Anthropology Monday, February 27, 2006. Post by worldscience
Scientists’ reactions have ranged from deep skepticism to interest in a report of a mutation that makes people walk on all fours, cited in a Turkish study as a possible instance of “backward evolution.”
The bizarre case, reported last week in World Science, has also drawn attention from several scientists in Europe, some of whom are collaborating on a BBC documentary on it.
Three researchers with the University of Cambridge, U.K., and the London School of Economics wrote recently that the case could represent a “rediscovery” of a walking style much like that of human ancestors.[See PDF]
This might help resolve a debate over how our forebears walked, they added.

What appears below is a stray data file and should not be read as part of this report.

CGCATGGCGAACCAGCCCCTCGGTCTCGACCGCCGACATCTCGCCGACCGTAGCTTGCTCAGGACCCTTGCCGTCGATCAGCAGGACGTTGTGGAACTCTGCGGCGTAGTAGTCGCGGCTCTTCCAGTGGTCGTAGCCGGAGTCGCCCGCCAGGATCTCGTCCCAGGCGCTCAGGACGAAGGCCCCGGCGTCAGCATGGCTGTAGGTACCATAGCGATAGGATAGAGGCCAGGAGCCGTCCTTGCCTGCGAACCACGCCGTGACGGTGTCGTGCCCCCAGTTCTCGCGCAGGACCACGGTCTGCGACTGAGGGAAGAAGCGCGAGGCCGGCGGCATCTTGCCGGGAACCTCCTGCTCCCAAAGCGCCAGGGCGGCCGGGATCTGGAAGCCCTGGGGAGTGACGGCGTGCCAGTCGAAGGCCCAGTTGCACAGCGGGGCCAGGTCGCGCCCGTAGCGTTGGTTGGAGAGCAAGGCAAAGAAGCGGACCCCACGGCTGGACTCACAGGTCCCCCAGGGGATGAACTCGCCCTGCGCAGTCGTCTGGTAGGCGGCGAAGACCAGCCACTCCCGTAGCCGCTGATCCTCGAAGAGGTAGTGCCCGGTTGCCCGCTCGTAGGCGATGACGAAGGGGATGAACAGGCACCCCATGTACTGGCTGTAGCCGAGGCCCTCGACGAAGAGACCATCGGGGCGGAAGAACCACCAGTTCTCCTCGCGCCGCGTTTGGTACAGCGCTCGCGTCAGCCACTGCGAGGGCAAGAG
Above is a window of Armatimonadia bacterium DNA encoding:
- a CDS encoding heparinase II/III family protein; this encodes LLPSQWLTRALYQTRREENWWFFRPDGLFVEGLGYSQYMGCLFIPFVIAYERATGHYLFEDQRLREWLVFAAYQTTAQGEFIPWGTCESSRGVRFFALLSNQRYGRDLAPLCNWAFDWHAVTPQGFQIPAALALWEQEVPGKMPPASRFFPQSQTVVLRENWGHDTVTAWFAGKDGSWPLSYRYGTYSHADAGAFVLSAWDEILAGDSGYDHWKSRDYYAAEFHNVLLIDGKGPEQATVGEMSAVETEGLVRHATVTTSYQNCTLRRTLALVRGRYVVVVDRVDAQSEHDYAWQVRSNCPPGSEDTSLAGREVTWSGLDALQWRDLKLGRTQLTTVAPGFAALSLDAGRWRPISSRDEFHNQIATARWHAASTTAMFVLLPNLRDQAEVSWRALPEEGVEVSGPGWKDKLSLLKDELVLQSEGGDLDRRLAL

The mutation is documented only in five members of a Turkish family, whom researchers also describe as mentally and verbally underdeveloped.
Uner Tan of Cukurova University Medical School in Adana, Turkey, has also studied them. Going further than the British researchers, he has claimed they might represent “backward evolution,” citing what he called their ape-like gait and primitive language. …
Several researchers disputed the idea that the syndrome might represent reversion or backward evolution. The claim is “untestable,” wrote Henrique Teotónio, an evolutionary geneticist at the Gulbenkian Science Institute in Oneiras, Portugal, in an email.
Previously on SciScoop: « Race differences in average IQ are largely genetic
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